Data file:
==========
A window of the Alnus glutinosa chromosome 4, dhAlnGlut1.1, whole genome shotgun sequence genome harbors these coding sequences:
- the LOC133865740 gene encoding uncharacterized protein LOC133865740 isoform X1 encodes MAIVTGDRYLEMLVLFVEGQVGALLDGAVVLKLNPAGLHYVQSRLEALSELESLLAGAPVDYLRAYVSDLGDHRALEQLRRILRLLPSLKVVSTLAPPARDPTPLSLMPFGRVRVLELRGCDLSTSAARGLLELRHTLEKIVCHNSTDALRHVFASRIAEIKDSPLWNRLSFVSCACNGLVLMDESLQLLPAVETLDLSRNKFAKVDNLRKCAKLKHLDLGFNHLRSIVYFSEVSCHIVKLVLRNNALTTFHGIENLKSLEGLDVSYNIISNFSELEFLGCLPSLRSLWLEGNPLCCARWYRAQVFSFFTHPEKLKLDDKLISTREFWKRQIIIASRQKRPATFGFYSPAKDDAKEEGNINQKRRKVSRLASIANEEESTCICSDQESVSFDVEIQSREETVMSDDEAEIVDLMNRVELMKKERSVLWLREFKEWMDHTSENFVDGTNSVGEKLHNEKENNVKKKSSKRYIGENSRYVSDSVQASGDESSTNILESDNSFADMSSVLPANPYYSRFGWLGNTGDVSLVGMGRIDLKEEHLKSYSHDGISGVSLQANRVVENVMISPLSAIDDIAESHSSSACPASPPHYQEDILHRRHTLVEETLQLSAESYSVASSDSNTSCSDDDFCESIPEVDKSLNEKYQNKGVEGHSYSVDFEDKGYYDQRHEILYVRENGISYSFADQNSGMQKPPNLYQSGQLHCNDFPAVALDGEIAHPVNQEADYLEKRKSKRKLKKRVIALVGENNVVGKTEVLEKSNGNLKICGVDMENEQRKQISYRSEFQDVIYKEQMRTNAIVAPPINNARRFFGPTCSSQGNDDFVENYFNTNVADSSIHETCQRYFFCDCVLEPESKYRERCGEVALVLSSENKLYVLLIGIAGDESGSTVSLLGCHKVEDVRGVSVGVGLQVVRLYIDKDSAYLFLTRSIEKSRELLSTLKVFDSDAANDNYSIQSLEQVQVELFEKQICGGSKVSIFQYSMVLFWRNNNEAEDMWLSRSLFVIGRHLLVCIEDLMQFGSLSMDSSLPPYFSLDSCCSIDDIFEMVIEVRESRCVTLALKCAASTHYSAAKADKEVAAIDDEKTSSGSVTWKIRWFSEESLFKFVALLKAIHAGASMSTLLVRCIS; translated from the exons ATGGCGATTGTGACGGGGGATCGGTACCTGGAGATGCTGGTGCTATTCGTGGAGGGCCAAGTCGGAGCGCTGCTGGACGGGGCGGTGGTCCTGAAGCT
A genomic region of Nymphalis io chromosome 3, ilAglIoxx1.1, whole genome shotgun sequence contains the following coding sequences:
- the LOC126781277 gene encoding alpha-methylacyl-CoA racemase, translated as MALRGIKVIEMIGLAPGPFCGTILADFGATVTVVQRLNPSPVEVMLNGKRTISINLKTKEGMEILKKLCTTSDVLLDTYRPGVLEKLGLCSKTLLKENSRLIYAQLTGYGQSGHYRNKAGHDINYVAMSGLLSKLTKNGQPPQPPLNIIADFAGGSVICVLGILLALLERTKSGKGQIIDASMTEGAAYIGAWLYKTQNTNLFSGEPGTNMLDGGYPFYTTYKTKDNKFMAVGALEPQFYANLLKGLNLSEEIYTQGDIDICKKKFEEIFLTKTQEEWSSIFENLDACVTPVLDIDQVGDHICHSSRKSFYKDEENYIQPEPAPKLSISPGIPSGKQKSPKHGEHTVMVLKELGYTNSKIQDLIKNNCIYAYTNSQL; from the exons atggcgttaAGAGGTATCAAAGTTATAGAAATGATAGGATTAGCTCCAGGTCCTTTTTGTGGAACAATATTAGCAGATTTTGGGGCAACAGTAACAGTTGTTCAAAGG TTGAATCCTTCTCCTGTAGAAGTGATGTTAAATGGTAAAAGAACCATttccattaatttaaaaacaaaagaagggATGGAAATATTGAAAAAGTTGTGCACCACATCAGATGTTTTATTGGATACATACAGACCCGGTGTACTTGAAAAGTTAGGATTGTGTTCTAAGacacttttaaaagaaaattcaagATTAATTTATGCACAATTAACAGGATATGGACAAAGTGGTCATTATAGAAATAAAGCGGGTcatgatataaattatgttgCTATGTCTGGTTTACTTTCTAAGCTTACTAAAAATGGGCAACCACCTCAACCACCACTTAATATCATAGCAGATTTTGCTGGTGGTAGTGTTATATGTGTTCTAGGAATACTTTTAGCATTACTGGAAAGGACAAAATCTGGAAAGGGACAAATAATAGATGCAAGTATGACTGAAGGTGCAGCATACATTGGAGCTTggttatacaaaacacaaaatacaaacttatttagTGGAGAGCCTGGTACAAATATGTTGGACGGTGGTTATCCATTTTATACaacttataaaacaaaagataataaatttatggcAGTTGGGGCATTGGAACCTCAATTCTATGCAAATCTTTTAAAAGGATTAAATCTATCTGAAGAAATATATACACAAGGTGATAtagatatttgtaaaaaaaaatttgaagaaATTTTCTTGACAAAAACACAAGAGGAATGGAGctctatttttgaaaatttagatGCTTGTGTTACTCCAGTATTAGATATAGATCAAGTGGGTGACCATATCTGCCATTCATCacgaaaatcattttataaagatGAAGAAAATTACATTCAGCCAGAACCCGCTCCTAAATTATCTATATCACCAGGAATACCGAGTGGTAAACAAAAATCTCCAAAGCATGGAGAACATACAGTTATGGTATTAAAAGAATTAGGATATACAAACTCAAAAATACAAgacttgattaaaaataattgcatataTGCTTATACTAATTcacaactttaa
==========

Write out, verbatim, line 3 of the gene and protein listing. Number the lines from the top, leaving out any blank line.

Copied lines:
A genomic region of Nymphalis io chromosome 3, ilAglIoxx1.1, whole genome shotgun sequence contains the following coding sequences: